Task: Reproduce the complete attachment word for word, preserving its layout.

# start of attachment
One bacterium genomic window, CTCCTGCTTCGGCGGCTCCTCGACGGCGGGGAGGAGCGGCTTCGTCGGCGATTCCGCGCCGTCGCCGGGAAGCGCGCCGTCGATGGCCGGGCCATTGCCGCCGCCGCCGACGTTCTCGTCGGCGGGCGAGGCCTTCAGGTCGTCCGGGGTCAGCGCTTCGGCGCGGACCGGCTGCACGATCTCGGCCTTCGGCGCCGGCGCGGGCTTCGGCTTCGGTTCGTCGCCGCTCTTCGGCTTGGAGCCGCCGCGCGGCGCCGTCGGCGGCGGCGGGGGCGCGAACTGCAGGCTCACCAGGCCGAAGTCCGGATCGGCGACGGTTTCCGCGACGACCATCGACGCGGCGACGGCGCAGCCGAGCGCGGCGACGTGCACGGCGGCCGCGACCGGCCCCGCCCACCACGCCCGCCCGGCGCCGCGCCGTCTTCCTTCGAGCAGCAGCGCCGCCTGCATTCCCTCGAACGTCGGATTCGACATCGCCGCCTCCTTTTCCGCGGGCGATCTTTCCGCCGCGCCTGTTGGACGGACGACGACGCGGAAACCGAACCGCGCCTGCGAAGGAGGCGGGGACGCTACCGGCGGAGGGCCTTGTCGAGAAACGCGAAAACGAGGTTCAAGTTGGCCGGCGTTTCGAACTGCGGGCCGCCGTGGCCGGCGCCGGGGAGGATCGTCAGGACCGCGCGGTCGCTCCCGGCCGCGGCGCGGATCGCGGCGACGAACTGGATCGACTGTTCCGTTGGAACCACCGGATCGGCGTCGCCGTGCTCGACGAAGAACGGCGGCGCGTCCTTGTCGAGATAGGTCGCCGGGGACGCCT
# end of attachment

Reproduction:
One bacterium genomic window, CTCCTGCTTCGGCGGCTCCTCGACGGCGGGGAGGAGCGGCTTCGTCGGCGATTCCGCGCCGTCGCCGGGAAGCGCGCCGTCGATGGCCGGGCCATTGCCGCCGCCGCCGACGTTCTCGTCGGCGGGCGAGGCCTTCAGGTCGTCCGGGGTCAGCGCTTCGGCGCGGACCGGCTGCACGATCTCGGCCTTCGGCGCCGGCGCGGGCTTCGGCTTCGGTTCGTCGCCGCTCTTCGGCTTGGAGCCGCCGCGCGGCGCCGTCGGCGGCGGCGGGGGCGCGAACTGCAGGCTCACCAGGCCGAAGTCCGGATCGGCGACGGTTTCCGCGACGACCATCGACGCGGCGACGGCGCAGCCGAGCGCGGCGACGTGCACGGCGGCCGCGACCGGCCCCGCCCACCACGCCCGCCCGGCGCCGCGCCGTCTTCCTTCGAGCAGCAGCGCCGCCTGCATTCCCTCGAACGTCGGATTCGACATCGCCGCCTCCTTTTCCGCGGGCGATCTTTCCGCCGCGCCTGTTGGACGGACGACGACGCGGAAACCGAACCGCGCCTGCGAAGGAGGCGGGGACGCTACCGGCGGAGGGCCTTGTCGAGAAACGCGAAAACGAGGTTCAAGTTGGCCGGCGTTTCGAACTGCGGGCCGCCGTGGCCGGCGCCGGGGAGGATCGTCAGGACCGCGCGGTCGCTCCCGGCCGCGGCGCGGATCGCGGCGACGAACTGGATCGACTGTTCCGTTGGAACCACCGGATCGGCGTCGCCGTGCTCGACGAAGAACGGCGGCGCGTCCTTGTCGAGATAGGTCGCCGGGGACGCCT